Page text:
meaning "descendant of Donnghal". The given name Donnghal
means "brown valour", from donn
"brown" and gal
"valour". This surname is associated with the descendants of Niall of the Nine Hostages.
From Irish Ó Deoráin
meaning "descendant of Deoradhán", where Deoradhán
is a given name meaning "exile, wanderer".
From the Irish Ó Dubhghaill
, which means "descendant of DUBHGHALL
". A famous bearer was Sir Arthur Conan Doyle (1859-1930), the author of the Sherlock Holmes mystery stories.
From Irish Ó hEidirsceóil
meaning "descendant of the messenger".
DUFFY (1) Irish
Derived from Irish Ó Dubhthaigh
meaning "descendant of DUBHTHACH
". Their original homeland was Monaghan where the surname is still the most common; they are also from Donegal and Roscommon.
DUNN English, Scottish, Irish
Derived from Old English dunn
"dark" or Gaelic donn
"brown", referring to hair colour or complexion.
From Irish Ó Doirnáin
meaning "descendant of Doirnín", a given name meaning "little fist".
Anglicized form of Irish Ó Fionnagáin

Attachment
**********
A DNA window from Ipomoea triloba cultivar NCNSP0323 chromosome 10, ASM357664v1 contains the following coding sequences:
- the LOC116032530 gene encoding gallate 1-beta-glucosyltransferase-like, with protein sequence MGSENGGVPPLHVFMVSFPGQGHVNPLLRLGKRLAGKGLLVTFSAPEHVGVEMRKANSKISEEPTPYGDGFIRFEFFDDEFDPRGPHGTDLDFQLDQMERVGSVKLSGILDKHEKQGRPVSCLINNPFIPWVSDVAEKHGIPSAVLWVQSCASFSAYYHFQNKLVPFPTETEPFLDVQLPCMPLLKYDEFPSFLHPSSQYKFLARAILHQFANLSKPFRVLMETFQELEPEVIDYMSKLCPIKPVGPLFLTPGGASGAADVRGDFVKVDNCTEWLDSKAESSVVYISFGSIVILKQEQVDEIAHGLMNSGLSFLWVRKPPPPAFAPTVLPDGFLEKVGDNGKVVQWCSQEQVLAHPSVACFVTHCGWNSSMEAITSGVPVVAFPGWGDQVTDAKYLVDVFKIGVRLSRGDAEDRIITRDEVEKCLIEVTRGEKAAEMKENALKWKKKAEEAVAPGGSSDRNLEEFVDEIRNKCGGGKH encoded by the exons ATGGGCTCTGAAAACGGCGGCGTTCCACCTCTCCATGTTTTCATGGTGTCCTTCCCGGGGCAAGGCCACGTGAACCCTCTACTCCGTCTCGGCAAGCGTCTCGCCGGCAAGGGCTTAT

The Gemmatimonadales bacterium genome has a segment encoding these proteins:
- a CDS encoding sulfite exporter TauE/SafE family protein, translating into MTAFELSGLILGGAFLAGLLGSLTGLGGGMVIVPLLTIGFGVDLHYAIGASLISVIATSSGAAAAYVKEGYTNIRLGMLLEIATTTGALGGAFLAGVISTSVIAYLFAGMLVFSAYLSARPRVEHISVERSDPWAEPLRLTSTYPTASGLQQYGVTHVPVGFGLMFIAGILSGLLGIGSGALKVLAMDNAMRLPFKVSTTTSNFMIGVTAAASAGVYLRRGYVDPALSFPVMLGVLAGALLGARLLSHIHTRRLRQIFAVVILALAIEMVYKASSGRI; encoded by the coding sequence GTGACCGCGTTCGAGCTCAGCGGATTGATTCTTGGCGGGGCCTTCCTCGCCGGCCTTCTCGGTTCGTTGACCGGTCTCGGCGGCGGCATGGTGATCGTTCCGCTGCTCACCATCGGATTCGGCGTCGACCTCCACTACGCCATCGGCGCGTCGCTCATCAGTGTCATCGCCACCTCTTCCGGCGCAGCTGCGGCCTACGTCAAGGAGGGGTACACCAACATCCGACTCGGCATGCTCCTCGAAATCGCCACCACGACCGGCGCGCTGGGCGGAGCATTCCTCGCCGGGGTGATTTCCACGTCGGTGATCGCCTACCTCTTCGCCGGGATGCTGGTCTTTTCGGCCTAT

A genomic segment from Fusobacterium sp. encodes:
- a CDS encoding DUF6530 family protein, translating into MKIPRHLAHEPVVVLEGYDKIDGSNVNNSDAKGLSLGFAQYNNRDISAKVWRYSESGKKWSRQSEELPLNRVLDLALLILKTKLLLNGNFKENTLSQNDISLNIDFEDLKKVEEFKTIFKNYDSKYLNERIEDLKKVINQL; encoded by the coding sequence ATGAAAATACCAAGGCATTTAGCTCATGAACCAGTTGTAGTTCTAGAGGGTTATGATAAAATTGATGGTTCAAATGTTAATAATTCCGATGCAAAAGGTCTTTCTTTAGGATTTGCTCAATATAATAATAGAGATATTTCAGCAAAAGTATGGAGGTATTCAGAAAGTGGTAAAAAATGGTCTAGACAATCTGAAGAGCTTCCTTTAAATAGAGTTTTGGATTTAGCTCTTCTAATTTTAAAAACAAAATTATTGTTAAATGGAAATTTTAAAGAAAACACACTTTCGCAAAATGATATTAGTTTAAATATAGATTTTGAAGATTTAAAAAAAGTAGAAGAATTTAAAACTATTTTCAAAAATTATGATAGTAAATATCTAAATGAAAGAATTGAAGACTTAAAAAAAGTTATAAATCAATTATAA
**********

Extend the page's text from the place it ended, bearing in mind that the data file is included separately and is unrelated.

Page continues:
meaning "descendant of Fionnagán". The given name Fionnagán
is a diminutive of FIONN
Means "son of GERALD
" in Anglo-Norman French. It was brought to Ireland with William the Conqueror.
From Irish Ó Flannagáin
meaning "descendant of Flannagán". Flannagán
is a given name meaning "red". From County Roscommon in Ireland, it has many other spellings.
Anglicized form of Irish Ó Floinn
meaning "descendant of FLANN
From Irish Ó Foghladha
meaning "descendant of Foghlaidh". The byname Foghlaidh
meant "pirate, marauder, plunderer".
GORMAN (2) Irish
From the Irish Ó Gormáin
meaning "descendant of Gormán". The given name Gormán
means "little blue one".
Variant of MCGUINNESS
. The name is well known because of the Guinness brand of ale, established in 1759 by Arthur Guinness.
From Irish Ó hAllmhuráin
meaning "descendant of Allmhurán". The given name Allmhurán
means "stranger from across the sea".
From Irish Ó hIfearnáin
meaning "descendant of Ifearnán". The byname Ifearnán
means "little demon".
Anglicized form of Irish Ó hÍcidhe
meaning "descendant of the healer".
From Irish Ó hUiginn
meaning "descendant of Uiginn". Uiginn
is a byname meaning "Viking".
Anglicized form of Irish Ó hEidhin
meaning "descendant of Eidhin", a given name or byname of unknown origin.
From Irish Ó hÓgáin
meaning "descendant of Ógán". The given name Ógán
is a diminutive of óg
Derived from the Irish Gaelic name Caomhánach
, which means "a student of saint CAOMHÁN
". It was the name used by a 12th-century king of Leinster, Domhnall Caomhánach, the eldest son of the historic Irish king Diarmait Mac Murchada.
From the Irish name Ó Ceithearnaigh
meaning "descendant of Ceithearnach", a given name meaning "warrior".
Anglicized form of the Irish Ó Caoimh
meaning "descendant of CAOMH
From Irish Mac Aodhagáin